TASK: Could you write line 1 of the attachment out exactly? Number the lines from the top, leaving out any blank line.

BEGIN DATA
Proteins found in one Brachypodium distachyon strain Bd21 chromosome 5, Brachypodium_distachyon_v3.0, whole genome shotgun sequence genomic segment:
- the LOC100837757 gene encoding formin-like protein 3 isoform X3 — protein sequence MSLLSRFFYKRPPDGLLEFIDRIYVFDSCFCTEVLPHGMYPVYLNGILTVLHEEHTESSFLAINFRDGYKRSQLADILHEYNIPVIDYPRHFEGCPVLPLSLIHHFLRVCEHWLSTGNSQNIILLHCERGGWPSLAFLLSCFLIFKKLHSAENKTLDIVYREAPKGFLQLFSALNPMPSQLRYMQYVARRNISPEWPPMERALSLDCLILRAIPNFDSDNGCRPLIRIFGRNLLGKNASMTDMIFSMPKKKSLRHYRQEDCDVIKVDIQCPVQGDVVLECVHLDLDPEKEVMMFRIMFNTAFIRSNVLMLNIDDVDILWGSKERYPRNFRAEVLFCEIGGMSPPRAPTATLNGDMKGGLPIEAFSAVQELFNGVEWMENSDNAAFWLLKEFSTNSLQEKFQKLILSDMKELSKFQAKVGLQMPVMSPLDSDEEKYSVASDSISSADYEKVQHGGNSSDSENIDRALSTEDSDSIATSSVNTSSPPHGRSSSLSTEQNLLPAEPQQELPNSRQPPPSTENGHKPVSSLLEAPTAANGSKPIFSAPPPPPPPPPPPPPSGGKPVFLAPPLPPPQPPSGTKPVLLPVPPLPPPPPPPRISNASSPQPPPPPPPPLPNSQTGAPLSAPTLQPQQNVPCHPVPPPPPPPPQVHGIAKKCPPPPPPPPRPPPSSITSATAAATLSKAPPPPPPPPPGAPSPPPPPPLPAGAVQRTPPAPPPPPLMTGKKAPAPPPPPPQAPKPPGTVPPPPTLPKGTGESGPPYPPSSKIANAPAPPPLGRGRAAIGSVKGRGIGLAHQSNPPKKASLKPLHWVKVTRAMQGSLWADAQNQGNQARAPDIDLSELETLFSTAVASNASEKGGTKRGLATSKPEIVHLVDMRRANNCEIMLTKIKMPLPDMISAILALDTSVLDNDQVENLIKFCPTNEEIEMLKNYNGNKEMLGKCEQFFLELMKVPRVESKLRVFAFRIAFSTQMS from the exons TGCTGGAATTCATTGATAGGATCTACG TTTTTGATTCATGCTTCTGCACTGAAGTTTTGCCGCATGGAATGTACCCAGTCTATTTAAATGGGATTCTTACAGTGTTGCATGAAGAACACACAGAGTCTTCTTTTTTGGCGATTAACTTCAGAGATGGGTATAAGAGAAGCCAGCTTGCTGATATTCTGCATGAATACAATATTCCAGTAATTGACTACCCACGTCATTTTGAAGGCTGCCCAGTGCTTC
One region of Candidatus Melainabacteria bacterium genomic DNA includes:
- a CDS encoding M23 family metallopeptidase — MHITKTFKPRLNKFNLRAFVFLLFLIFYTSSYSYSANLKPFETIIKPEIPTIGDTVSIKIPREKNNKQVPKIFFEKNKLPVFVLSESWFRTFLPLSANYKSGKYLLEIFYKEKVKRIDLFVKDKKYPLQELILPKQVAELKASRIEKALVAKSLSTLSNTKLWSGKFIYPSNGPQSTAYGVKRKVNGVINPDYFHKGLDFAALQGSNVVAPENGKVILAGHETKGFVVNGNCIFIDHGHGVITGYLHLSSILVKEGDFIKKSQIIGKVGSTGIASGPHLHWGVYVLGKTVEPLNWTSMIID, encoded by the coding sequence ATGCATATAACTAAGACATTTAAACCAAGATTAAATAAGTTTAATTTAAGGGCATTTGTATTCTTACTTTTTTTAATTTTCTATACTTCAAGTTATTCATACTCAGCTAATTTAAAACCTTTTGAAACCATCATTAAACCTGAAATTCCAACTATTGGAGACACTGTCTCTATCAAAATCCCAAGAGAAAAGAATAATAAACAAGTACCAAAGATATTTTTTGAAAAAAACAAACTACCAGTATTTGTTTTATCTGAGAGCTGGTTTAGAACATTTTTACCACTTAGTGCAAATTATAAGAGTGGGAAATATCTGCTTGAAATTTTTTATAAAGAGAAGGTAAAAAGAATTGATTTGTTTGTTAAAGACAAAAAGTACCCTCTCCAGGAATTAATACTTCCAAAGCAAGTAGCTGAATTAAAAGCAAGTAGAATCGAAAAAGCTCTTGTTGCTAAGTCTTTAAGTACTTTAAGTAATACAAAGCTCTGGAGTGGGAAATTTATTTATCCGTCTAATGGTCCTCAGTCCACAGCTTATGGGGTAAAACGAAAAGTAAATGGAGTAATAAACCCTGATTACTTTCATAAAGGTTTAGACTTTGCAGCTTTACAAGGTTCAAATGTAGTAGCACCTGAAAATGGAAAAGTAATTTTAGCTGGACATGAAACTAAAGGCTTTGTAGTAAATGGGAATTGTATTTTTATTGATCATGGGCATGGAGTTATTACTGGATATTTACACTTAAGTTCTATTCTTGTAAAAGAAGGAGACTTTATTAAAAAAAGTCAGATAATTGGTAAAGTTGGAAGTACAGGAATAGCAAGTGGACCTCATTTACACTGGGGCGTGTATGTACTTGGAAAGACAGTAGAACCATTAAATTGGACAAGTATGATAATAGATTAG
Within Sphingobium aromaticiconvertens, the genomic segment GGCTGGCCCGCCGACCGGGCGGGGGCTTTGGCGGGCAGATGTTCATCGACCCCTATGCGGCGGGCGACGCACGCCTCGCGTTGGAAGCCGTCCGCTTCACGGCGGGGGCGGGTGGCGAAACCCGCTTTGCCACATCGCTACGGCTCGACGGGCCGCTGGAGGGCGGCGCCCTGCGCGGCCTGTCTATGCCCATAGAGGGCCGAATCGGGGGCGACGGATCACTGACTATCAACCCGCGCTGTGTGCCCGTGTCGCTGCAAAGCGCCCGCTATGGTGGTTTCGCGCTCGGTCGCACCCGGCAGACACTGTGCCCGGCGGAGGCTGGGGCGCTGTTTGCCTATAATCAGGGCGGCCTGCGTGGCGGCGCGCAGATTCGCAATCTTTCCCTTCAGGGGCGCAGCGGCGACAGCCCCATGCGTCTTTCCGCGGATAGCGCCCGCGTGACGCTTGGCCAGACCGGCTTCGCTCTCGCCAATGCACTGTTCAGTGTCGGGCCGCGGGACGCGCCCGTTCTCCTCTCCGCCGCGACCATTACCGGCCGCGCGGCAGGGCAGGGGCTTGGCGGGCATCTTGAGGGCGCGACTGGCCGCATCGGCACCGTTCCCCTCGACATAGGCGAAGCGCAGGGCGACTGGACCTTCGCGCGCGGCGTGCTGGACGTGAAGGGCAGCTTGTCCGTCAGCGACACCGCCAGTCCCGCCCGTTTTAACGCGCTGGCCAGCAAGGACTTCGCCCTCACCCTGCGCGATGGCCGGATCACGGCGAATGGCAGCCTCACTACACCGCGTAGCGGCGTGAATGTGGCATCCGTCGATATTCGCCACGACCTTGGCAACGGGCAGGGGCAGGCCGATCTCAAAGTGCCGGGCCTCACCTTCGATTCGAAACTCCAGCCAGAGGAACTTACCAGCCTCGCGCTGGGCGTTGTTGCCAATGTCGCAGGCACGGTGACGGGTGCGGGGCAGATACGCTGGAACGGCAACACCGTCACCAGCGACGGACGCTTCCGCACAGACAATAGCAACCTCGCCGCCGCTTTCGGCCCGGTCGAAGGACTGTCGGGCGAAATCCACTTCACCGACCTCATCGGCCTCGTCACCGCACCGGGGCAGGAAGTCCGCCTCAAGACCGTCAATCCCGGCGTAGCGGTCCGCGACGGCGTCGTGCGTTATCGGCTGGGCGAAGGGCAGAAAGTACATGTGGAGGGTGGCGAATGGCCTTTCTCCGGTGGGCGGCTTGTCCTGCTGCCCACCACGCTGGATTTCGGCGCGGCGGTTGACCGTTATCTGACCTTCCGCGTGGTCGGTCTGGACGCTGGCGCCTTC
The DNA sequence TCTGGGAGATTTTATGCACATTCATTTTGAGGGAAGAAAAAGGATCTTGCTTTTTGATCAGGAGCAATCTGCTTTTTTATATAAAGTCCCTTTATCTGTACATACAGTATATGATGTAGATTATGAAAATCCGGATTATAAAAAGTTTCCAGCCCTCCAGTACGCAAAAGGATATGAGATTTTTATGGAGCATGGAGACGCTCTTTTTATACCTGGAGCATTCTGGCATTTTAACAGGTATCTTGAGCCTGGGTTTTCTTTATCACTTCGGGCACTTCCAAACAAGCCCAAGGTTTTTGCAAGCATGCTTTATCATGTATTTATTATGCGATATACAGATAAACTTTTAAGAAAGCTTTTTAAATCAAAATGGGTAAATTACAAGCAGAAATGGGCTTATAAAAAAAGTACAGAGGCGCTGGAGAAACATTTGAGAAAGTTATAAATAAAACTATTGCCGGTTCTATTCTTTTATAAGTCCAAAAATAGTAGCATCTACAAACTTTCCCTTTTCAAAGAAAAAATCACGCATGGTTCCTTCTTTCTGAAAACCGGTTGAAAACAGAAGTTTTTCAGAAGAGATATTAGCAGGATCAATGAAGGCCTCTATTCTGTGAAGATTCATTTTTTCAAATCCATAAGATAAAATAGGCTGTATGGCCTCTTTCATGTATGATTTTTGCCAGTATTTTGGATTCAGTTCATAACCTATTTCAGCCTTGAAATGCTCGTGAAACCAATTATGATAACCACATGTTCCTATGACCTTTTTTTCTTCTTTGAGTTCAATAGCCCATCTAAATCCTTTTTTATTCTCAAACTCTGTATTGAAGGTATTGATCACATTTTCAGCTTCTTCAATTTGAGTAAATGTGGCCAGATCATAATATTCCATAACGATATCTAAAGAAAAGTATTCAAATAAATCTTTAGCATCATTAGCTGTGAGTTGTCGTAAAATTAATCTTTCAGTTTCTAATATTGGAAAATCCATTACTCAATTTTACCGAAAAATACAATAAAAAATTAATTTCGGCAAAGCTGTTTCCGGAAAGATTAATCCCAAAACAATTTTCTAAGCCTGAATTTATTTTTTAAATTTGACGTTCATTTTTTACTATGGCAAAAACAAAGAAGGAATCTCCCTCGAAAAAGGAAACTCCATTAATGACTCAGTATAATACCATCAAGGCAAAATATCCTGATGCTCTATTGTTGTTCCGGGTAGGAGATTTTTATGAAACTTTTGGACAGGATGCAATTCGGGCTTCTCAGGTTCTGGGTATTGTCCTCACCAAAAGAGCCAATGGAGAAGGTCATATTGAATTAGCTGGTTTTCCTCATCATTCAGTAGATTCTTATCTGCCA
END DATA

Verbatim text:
Proteins found in one Brachypodium distachyon strain Bd21 chromosome 5, Brachypodium_distachyon_v3.0, whole genome shotgun sequence genomic segment: